Consumer staples stocks are generally thought of as being the “safe,” defensive area of the market, but once valuations reach a certain level, the sector becomes a higher-risk proposition.
This might be where we are right now.
Since the beginning of March, the Consumer Staples SPDR (XLP) has gained 10.9%, outpacing the 8% gain of the SPDR S&P 500 ETF (SPY) and all of the other major sectors with the exception of materials and energy.
So before you go blindly hunting the consumer staples field in search of defense and yield … well, read on.
Bonds, Dollar Are Two Key Positives
First things first: What’s driving the gains in consumer staples?
The obvious answer would be that the slowdown in growth is causing investors to look for safety and stocks with lower economic sensitivity. However, this notion is belied by the recent outperformance of the materials and energy sectors, which would be expected to underperform in a true flight to safety.
Instead, the unseen force guiding the consumer staples sector higher might well be the decline in Treasury yields.
XLP has demonstrated a higher correlation with the iShares 20+ Year Treasury Bond ETF (TLT) than SPY, in the past one-, three-, five- and 10-year periods. (Keep in mind, TLT tracks the price action of long-term Treasuries, meaning that it gains in price when Treasury yields fall).
With Treasury yields having plunged so far in 2014, consumer staples stocks have regained traction following their underperformance of 2013. The reasons for this are likely twofold:
- Consumer staples offer high dividends and are therefore yield-sensitive in the same way as utilities or REITs.
- Consumer staples, like bonds, offer a haven from slowing growth.
While bond-market action has been a positive factor so far this year, this trend might be about to run its course. It will take much more in the way of bad economic news to drive the 10-year yield from 2.5% to 2% than it did to fuel its move from 3% to 2.5%. And if that happens, all stocks — not just consumer staples — will feel the pain.
The downtrend in the U.S. dollar has also played a part. Since the beginning of February, the PowerShares DB US Dollar Index Bullish Fund (UUP) has declined 1.7%. This has been a substantial positive for companies — including many of those in the consumer staples sector — that earn a substantial portion of their revenues overseas.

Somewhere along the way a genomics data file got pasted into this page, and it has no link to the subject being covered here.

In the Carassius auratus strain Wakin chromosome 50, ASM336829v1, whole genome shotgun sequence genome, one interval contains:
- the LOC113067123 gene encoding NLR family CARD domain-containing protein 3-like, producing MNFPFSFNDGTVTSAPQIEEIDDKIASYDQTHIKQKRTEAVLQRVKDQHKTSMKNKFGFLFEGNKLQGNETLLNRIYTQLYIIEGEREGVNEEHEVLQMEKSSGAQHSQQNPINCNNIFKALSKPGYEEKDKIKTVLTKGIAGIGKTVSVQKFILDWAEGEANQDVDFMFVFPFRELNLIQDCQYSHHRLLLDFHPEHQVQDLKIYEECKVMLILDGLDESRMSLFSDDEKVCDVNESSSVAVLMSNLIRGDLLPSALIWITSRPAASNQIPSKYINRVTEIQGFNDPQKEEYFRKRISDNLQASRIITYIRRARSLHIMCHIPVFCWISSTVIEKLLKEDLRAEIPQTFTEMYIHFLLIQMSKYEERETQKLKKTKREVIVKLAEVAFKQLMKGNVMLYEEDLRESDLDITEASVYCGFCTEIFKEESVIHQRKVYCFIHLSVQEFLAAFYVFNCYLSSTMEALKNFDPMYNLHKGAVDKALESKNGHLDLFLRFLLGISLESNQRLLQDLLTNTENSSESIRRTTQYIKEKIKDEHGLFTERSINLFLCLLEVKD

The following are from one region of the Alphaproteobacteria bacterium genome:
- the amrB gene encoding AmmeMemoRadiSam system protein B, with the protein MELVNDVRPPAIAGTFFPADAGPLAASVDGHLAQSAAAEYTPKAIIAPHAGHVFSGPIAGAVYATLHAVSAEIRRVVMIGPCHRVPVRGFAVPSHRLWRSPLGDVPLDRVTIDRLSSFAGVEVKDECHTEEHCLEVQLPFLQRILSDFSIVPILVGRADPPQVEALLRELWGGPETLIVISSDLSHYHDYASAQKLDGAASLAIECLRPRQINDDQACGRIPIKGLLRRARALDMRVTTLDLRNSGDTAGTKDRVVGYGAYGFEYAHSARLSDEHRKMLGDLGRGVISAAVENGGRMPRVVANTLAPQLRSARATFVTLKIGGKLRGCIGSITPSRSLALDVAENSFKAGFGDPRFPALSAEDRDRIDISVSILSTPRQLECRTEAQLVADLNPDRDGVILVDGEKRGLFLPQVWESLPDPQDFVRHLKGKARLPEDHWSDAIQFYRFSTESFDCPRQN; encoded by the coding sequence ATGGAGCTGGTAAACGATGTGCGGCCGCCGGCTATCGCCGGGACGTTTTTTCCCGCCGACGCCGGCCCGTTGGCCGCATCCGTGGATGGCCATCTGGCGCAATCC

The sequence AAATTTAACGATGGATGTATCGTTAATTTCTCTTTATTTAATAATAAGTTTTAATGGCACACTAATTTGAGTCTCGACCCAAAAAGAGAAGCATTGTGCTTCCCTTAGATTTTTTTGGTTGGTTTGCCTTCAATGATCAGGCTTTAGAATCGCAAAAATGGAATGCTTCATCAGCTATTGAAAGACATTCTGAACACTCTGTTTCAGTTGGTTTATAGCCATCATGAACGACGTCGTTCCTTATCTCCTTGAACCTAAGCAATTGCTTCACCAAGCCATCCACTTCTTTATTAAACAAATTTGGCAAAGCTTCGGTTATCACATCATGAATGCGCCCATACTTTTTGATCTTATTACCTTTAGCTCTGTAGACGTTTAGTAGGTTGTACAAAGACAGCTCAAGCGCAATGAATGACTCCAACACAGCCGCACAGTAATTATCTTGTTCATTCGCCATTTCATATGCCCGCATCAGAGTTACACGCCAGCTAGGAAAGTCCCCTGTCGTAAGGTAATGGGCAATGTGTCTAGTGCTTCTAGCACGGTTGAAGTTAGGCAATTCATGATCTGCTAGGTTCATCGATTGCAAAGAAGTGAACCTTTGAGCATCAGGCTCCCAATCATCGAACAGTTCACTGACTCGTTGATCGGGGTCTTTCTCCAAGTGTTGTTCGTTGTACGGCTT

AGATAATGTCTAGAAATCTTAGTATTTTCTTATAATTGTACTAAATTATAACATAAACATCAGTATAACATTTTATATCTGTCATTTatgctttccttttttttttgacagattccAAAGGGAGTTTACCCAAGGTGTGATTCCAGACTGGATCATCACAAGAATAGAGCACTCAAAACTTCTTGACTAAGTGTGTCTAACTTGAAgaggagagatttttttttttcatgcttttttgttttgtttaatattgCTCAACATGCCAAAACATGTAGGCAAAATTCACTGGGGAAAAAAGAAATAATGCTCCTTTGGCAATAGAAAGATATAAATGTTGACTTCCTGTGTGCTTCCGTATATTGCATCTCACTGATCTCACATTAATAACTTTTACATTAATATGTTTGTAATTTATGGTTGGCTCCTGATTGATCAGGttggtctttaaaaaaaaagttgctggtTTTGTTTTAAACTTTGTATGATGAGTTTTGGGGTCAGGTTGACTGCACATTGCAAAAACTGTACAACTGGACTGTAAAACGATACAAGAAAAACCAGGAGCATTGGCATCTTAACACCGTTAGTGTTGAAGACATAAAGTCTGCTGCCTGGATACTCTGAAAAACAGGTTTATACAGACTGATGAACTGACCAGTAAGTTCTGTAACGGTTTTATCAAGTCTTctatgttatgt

However, with UUP nearing long-term support, this tailwind soon may dissipate. From a fundamental standpoint, the dollar could see support from the fact that central banks in Europe and Japan are maintaining loose monetary policies even as the U.S. Federal Reserve continues to taper quantitative easing.
Valuations Have Become Rich
The other key issue is valuation. In early February, I wrote about how the valuations in the consumer staples sector had finally dropped to attractive levels after having been very pricey through most of 2012-13. With investors having eased away from the dividend stocks theme of 2011, consumer staples gradually staged a valuation correction to move back in line with the market.
While that has helped performance in recent months, the sector is now back to being expensive.
According to FactSet’s May 9 Earnings Insights piece, consumer staples are currently the most richly valued sector in the market at 17.7 times forward earnings. At this level, the P/E stands well above its five-year average of 14.9 and its 10-year average of 15.9%. It’s also higher than the 15.2 P/E of the S&P 500, which is itself above its own 10-year average of 13.8.
Unfortunately, investors aren’t getting what they pay for in terms of growth.
FactSet reports that the sector is estimated to generated earning growth of just 5.0% in 2014, second-worst of the ten major sectors (only utilities is worse) and well below the 7.8% estimate for the S&P 500. The consumer staples sector also is lagging in terms of 2015 estimates, with earnings growth projected at 9.3% vs. 11.3% for the S&P 500.
Together, these factors indicate that the sector’s upside capped from here. Investors now need to be selective, focusing on individual company stories that can generate outperformance without the benefit of broader sector tailwinds.
Consumer staples shares have had a good ride, but the going is likely to get tougher from here.
As of this writing, Daniel Putnam did not hold a position in any of the aforementioned securities.